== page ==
Vista will NOT support Developers

So first most of the meat was taken out of Vista, and the best of what remains (the poorly named .NET v3.0) runs on XP.  Now we find out that we can't use Vista for development, since VS 2003 (or 2002) won't be supported.  For that matter, even VS 2005 will require SP1 which is just now in beta, and even that we are told will have issues after its official release.  So (1) who actually wants, let alone needs, Vista, and (2) why does MS just keep screwing up and pushing out this stuff before its ready?  Don't get me wrong, as I like VS 2005 very much, but its no secret that MS made some bad decisions that still impacts a lot of people.  But even for those of us that do like VS 2005, most of us still have to continue to support VS 2003 also for some time.  And its not like this is the only thing that seems to not be ready with Vista, but this will pretty much guarantee developers won't move to Vista in large quantities.  So either MS should delay Vista until its really ready and useful for more than generating income, or we developers need to tell everyone to ignore Vista since its clearly not ready.  


  • I agree on every level.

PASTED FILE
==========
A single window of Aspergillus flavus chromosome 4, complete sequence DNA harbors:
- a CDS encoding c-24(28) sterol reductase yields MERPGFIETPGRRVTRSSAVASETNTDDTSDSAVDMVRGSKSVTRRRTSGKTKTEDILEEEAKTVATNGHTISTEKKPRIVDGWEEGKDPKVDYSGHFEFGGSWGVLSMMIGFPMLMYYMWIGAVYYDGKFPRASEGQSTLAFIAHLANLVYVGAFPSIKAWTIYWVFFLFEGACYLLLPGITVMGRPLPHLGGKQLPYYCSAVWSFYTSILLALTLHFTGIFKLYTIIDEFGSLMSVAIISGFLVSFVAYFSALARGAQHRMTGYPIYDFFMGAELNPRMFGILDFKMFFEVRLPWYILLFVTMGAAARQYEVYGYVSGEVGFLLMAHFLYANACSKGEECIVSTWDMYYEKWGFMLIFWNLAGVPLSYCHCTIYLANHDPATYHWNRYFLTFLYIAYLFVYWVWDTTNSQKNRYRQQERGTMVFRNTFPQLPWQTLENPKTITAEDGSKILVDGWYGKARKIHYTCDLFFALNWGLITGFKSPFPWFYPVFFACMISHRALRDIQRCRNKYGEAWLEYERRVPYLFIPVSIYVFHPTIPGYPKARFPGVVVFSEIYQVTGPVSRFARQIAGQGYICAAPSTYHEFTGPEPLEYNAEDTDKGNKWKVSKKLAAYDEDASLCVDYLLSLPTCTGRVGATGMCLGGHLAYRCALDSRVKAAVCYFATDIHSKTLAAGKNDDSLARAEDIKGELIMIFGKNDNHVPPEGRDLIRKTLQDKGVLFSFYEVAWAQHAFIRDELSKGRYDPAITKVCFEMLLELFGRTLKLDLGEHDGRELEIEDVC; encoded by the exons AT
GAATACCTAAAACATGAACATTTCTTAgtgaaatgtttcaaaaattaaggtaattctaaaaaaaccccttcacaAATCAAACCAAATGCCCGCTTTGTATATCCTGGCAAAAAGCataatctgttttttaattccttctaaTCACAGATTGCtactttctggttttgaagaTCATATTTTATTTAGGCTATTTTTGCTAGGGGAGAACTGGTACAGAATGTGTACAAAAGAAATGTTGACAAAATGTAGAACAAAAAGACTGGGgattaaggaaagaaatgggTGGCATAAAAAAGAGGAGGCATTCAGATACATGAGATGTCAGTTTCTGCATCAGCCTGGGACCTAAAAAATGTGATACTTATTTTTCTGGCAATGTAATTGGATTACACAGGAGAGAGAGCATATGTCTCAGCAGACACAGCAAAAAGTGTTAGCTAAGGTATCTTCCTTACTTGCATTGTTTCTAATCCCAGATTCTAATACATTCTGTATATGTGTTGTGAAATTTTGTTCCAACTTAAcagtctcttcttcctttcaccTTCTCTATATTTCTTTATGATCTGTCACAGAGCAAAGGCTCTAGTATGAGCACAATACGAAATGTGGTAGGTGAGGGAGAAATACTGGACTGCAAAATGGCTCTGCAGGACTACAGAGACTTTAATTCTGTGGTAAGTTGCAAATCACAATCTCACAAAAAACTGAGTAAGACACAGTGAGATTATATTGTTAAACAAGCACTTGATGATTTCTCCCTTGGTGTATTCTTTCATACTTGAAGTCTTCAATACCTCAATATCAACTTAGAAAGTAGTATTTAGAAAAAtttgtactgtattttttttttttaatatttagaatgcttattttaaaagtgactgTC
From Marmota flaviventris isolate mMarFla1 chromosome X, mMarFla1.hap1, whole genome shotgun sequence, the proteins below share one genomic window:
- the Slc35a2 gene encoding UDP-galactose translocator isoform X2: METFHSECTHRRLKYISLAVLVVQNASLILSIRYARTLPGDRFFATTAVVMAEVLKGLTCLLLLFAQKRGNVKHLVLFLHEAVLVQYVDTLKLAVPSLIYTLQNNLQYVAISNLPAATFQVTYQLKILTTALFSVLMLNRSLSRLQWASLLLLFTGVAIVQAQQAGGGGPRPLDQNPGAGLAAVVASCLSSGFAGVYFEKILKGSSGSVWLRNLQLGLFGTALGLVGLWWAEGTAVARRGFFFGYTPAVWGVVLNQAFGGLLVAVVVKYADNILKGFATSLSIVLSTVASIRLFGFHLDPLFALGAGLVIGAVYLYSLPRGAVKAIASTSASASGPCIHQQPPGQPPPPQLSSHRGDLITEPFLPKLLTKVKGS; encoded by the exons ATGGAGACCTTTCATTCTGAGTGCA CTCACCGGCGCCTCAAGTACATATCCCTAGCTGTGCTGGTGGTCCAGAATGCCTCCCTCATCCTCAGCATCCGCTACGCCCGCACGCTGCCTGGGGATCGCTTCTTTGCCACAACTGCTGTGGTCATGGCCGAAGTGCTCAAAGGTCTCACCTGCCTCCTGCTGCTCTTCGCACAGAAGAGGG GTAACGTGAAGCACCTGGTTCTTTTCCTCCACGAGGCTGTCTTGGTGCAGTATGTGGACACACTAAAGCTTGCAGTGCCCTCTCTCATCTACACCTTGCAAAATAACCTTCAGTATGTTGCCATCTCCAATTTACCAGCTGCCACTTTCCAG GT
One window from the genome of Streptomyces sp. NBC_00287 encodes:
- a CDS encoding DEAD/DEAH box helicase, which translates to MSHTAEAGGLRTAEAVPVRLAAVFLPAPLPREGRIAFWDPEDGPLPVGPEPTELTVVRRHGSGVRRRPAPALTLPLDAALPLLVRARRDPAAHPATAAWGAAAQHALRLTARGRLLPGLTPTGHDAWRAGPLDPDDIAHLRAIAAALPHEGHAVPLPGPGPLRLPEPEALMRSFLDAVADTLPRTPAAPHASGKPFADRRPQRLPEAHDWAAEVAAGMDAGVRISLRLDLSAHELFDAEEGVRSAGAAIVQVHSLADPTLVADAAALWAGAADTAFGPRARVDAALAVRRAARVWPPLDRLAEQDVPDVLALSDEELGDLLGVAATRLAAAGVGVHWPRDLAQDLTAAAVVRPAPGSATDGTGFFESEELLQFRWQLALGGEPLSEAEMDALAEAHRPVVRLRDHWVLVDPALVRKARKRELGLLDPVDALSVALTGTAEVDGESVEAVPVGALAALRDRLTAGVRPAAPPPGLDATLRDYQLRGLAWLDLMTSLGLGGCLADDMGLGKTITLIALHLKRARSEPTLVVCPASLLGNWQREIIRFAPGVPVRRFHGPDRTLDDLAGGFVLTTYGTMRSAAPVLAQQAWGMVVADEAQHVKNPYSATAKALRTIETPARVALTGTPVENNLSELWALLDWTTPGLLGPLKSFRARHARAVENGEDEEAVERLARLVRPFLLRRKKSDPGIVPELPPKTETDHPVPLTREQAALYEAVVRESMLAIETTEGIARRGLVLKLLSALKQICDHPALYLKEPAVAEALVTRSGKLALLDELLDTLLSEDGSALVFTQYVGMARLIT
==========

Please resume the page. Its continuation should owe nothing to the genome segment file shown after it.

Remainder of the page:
As someone who uses VS.NET 2002 and 2003 *still* I find it difficult to believe this decision has been made because of technical reasons and more to do with marketing reasons - pushing people into a new VS.NET.

  • for some purposes its neccessary to use win 2003 server as development OS, so for me its not a problem

  • 'We Developers' number an abject minority compared to the target audience for vista - like all software or hardware upgrades people choose to move to it when they feel it offers them benefit, for home users this may be sooner than developers. I don't see where you have a point.

  • I just don't get why you people continue to slavishly follow microsoft and subject yourselves to this kind of stuff. Vista "will not support developers" because it doesn't have to. You guys can sit around and bitch about it all you want but it doesn't matter because you have no alternative.